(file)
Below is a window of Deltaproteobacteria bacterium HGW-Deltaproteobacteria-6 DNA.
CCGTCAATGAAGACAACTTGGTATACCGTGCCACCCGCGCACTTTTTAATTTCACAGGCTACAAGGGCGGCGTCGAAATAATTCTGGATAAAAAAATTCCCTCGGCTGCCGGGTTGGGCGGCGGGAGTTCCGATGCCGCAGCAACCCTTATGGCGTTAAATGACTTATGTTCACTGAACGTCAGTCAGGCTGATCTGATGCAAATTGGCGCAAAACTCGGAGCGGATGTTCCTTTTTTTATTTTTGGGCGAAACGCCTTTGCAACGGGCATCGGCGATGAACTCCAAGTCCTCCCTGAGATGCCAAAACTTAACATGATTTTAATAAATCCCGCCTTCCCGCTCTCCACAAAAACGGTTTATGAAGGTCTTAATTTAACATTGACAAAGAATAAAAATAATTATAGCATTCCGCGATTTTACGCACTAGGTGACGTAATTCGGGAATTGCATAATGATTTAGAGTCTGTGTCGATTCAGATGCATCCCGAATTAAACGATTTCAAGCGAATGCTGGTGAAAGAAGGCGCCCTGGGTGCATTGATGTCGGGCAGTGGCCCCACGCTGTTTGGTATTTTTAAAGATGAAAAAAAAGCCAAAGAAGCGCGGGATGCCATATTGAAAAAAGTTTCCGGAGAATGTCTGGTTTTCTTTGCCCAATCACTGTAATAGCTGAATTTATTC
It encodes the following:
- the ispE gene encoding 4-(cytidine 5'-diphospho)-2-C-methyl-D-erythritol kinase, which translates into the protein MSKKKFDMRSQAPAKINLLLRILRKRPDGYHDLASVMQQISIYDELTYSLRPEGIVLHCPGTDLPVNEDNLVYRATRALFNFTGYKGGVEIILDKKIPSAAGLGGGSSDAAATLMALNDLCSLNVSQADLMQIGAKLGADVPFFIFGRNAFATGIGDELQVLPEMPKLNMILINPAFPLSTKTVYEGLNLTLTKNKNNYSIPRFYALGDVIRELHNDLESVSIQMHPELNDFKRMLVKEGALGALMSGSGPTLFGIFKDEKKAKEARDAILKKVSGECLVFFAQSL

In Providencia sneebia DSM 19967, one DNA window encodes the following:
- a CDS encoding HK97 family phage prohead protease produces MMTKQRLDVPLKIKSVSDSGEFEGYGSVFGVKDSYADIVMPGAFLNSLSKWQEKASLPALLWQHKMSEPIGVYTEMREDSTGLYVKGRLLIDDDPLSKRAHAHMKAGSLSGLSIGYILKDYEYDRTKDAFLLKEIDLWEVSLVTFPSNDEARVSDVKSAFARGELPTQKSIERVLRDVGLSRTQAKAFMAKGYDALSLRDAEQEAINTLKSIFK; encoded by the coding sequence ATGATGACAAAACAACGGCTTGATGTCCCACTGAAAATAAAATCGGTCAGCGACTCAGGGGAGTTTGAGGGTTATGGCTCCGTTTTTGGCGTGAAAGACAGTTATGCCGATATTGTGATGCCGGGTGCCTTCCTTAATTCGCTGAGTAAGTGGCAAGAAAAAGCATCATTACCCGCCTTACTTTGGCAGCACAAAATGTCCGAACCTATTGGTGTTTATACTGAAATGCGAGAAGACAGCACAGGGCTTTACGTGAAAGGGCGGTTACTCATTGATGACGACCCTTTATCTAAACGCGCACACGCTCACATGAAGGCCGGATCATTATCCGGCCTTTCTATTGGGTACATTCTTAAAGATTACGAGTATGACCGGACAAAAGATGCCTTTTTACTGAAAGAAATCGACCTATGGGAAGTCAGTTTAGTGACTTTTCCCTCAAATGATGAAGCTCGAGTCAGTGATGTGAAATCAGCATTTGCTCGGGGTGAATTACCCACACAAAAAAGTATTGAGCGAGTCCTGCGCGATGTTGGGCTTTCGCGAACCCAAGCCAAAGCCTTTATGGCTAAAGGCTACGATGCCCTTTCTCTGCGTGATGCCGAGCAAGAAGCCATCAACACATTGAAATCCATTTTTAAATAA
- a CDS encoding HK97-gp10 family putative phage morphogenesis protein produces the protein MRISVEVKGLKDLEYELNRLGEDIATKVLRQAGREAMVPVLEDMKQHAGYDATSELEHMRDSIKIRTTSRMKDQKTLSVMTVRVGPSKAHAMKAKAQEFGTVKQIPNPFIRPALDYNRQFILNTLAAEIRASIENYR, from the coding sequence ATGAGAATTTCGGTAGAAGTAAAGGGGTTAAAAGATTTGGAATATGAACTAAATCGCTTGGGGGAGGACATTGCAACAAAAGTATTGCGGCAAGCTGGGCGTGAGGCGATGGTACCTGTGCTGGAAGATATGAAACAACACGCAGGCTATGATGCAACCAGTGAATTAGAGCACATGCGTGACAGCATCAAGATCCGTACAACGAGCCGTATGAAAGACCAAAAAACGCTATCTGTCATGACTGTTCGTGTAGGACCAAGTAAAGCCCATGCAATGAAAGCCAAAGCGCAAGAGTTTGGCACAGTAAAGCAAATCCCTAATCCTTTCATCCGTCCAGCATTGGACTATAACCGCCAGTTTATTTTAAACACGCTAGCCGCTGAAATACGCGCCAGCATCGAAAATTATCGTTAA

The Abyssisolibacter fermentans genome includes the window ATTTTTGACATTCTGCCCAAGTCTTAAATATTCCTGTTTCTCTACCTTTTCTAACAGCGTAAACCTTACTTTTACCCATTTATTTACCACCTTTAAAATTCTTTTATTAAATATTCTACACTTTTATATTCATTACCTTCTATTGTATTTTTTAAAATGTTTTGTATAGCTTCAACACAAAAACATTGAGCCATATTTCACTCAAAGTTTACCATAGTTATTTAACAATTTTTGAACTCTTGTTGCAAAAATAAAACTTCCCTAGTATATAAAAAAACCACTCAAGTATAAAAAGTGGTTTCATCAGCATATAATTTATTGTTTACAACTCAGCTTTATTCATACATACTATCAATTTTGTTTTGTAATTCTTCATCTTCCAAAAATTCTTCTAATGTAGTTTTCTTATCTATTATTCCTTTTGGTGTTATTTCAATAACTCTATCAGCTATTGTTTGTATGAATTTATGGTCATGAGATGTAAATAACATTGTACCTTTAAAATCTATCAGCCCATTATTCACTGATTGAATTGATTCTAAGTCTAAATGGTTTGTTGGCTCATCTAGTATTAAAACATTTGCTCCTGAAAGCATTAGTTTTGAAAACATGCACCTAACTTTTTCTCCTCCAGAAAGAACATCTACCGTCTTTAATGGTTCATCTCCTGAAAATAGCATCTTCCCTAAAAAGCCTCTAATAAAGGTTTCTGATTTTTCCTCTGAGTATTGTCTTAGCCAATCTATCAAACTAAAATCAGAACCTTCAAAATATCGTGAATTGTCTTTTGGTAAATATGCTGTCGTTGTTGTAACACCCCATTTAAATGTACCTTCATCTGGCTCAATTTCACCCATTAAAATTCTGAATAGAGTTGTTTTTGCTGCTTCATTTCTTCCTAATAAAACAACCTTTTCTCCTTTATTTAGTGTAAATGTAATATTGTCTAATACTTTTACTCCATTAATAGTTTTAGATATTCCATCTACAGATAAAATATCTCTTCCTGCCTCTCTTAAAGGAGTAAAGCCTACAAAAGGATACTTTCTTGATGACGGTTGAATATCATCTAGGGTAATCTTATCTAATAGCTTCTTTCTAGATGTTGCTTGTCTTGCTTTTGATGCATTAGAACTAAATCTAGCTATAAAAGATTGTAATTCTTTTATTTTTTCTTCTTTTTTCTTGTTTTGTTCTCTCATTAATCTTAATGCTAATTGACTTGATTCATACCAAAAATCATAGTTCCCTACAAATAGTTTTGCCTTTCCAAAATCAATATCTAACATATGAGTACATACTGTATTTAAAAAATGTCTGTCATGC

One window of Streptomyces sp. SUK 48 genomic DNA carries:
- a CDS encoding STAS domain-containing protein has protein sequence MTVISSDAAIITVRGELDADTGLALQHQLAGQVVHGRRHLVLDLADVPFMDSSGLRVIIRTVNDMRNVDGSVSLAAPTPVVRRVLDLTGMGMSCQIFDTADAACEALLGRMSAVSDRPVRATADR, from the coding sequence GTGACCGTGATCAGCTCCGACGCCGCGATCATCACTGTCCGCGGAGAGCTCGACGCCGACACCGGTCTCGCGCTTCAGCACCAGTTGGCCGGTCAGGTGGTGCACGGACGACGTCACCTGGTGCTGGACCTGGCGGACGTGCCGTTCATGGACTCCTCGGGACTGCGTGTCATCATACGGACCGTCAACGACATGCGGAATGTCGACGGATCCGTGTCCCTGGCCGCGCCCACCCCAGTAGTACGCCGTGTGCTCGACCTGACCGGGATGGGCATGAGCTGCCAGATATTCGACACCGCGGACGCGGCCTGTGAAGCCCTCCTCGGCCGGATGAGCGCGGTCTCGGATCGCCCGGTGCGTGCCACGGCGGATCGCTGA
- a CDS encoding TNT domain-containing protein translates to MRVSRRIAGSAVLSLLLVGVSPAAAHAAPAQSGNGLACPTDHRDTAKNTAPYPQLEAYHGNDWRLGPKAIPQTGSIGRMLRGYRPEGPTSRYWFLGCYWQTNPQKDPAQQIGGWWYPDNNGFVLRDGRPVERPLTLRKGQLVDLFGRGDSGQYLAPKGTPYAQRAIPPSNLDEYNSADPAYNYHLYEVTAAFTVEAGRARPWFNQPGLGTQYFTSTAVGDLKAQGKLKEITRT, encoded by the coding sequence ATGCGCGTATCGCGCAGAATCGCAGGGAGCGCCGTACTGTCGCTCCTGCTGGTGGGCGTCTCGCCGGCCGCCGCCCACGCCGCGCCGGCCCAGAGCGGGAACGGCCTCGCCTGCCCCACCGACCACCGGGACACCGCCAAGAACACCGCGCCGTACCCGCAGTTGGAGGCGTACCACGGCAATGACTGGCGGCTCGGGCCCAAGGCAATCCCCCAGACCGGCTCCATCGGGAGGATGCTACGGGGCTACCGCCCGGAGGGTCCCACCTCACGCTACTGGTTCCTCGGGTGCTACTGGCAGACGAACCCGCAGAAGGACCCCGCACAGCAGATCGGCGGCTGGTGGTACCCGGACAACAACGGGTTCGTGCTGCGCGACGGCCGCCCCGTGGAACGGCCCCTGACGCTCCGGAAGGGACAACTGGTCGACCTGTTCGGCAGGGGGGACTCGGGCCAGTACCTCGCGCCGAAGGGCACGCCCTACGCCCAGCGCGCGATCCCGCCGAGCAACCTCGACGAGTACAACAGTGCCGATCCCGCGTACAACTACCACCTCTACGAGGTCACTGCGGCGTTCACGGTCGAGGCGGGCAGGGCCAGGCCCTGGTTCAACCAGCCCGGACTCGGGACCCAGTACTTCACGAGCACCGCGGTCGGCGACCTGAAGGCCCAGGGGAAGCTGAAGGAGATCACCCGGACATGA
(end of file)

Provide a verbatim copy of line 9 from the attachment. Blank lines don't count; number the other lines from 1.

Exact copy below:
One window of Streptomyces sp. SUK 48 genomic DNA carries: